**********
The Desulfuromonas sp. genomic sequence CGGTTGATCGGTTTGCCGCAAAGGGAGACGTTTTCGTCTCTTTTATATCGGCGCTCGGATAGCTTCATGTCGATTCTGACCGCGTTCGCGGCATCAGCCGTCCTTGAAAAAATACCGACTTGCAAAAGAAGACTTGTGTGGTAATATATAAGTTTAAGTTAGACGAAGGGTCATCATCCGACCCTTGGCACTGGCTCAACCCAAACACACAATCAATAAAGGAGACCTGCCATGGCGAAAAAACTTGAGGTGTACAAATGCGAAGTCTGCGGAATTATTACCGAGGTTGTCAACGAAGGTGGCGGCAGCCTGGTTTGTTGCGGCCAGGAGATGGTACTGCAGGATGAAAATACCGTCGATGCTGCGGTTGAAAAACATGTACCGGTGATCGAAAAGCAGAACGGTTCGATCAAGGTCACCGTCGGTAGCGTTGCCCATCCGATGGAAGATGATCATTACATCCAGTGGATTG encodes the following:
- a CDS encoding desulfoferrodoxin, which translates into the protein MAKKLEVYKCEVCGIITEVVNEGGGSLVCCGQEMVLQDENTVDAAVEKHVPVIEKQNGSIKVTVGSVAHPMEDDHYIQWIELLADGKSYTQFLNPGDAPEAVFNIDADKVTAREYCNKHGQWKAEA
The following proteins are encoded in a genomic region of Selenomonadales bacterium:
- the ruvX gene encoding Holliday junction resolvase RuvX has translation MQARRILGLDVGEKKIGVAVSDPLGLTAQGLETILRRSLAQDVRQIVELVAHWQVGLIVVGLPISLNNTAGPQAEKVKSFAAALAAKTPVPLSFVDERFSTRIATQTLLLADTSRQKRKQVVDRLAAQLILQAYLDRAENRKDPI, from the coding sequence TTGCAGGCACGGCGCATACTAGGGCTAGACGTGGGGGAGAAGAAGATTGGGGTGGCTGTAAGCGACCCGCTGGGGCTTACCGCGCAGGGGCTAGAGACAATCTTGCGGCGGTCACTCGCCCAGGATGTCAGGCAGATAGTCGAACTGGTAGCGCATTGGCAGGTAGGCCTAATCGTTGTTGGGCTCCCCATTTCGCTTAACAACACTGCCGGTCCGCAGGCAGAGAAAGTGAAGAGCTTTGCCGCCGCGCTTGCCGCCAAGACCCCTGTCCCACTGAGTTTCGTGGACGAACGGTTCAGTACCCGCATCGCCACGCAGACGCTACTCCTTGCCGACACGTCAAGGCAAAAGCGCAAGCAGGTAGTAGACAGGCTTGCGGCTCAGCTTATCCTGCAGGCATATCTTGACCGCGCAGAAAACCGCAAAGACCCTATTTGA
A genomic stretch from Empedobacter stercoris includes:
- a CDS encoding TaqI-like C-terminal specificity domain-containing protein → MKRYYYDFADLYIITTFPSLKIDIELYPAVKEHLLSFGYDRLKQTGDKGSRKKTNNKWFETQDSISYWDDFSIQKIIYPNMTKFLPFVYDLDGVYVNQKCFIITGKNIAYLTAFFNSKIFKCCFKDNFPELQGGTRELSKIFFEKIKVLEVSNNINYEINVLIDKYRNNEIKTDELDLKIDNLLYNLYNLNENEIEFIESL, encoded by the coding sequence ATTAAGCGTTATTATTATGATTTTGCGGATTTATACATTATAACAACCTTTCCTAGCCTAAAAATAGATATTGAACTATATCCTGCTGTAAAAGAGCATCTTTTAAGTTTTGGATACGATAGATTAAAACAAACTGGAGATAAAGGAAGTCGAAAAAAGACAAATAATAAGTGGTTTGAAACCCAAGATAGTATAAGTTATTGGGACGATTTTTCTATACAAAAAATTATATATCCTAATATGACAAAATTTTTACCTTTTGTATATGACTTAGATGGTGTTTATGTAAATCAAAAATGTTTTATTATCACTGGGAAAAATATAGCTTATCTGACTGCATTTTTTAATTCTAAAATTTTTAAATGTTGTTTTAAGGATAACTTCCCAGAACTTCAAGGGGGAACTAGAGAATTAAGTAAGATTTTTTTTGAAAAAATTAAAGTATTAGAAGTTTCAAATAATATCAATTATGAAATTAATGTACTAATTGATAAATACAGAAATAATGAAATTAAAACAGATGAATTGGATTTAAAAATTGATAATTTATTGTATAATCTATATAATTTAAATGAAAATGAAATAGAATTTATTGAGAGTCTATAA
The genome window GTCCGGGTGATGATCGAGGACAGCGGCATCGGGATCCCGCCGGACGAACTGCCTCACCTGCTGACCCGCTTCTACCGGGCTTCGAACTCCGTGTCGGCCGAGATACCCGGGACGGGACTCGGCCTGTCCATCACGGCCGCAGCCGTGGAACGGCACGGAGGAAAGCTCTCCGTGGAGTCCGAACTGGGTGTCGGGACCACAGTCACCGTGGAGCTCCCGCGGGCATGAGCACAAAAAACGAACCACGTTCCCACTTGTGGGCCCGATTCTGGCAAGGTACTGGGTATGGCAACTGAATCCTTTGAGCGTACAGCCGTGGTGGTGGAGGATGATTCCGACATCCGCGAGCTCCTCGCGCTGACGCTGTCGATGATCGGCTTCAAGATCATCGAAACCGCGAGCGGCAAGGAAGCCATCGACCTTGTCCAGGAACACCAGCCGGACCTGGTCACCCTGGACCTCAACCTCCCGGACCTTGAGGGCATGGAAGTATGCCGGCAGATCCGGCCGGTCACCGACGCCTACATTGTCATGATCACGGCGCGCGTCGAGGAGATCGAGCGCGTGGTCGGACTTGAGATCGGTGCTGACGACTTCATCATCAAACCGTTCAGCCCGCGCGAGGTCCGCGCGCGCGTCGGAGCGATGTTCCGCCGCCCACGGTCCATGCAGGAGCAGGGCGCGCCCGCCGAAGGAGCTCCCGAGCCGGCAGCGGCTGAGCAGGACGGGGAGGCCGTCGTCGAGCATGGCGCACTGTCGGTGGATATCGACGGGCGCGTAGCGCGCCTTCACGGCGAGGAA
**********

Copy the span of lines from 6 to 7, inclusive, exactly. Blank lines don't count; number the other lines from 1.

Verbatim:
- a CDS encoding TaqI-like C-terminal specificity domain-containing protein → MKRYYYDFADLYIITTFPSLKIDIELYPAVKEHLLSFGYDRLKQTGDKGSRKKTNNKWFETQDSISYWDDFSIQKIIYPNMTKFLPFVYDLDGVYVNQKCFIITGKNIAYLTAFFNSKIFKCCFKDNFPELQGGTRELSKIFFEKIKVLEVSNNINYEINVLIDKYRNNEIKTDELDLKIDNLLYNLYNLNENEIEFIESL, encoded by the coding sequence ATTAAGCGTTATTATTATGATTTTGCGGATTTATACATTATAACAACCTTTCCTAGCCTAAAAATAGATATTGAACTATATCCTGCTGTAAAAGAGCATCTTTTAAGTTTTGGATACGATAGATTAAAACAAACTGGAGATAAAGGAAGTCGAAAAAAGACAAATAATAAGTGGTTTGAAACCCAAGATAGTATAAGTTATTGGGACGATTTTTCTATACAAAAAATTATATATCCTAATATGACAAAATTTTTACCTTTTGTATATGACTTAGATGGTGTTTATGTAAATCAAAAATGTTTTATTATCACTGGGAAAAATATAGCTTATCTGACTGCATTTTTTAATTCTAAAATTTTTAAATGTTGTTTTAAGGATAACTTCCCAGAACTTCAAGGGGGAACTAGAGAATTAAGTAAGATTTTTTTTGAAAAAATTAAAGTATTAGAAGTTTCAAATAATATCAATTATGAAATTAATGTACTAATTGATAAATACAGAAATAATGAAATTAAAACAGATGAATTGGATTTAAAAATTGATAATTTATTGTATAATCTATATAATTTAAATGAAAATGAAATAGAATTTATTGAGAGTCTATAA
The genome window GTCCGGGTGATGATCGAGGACAGCGGCATCGGGATCCCGCCGGACGAACTGCCTCACCTGCTGACCCGCTTCTACCGGGCTTCGAACTCCGTGTCGGCCGAGATACCCGGGACGGGACTCGGCCTGTCCATCACGGCCGCAGCCGTGGAACGGCACGGAGGAAAGCTCTCCGTGGAGTCCGAACTGGGTGTCGGGACCACAGTCACCGTGGAGCTCCCGCGGGCATGAGCACAAAAAACGAACCACGTTCCCACTTGTGGGCCCGATTCTGGCAAGGTACTGGGTATGGCAACTGAATCCTTTGAGCGTACAGCCGTGGTGGTGGAGGATGATTCCGACATCCGCGAGCTCCTCGCGCTGACGCTGTCGATGATCGGCTTCAAGATCATCGAAACCGCGAGCGGCAAGGAAGCCATCGACCTTGTCCAGGAACACCAGCCGGACCTGGTCACCCTGGACCTCAACCTCCCGGACCTTGAGGGCATGGAAGTATGCCGGCAGATCCGGCCGGTCACCGACGCCTACATTGTCATGATCACGGCGCGCGTCGAGGAGATCGAGCGCGTGGTCGGACTTGAGATCGGTGCTGACGACTTCATCATCAAACCGTTCAGCCCGCGCGAGGTCCGCGCGCGCGTCGGAGCGATGTTCCGCCGCCCACGGTCCATGCAGGAGCAGGGCGCGCCCGCCGAAGGAGCTCCCGAGCCGGCAGCGGCTGAGCAGGACGGGGAGGCCGTCGTCGAGCATGGCGCACTGTCGGTGGATATCGACGGGCGCGTAGCGCGCCTTCACGGCGAGGAA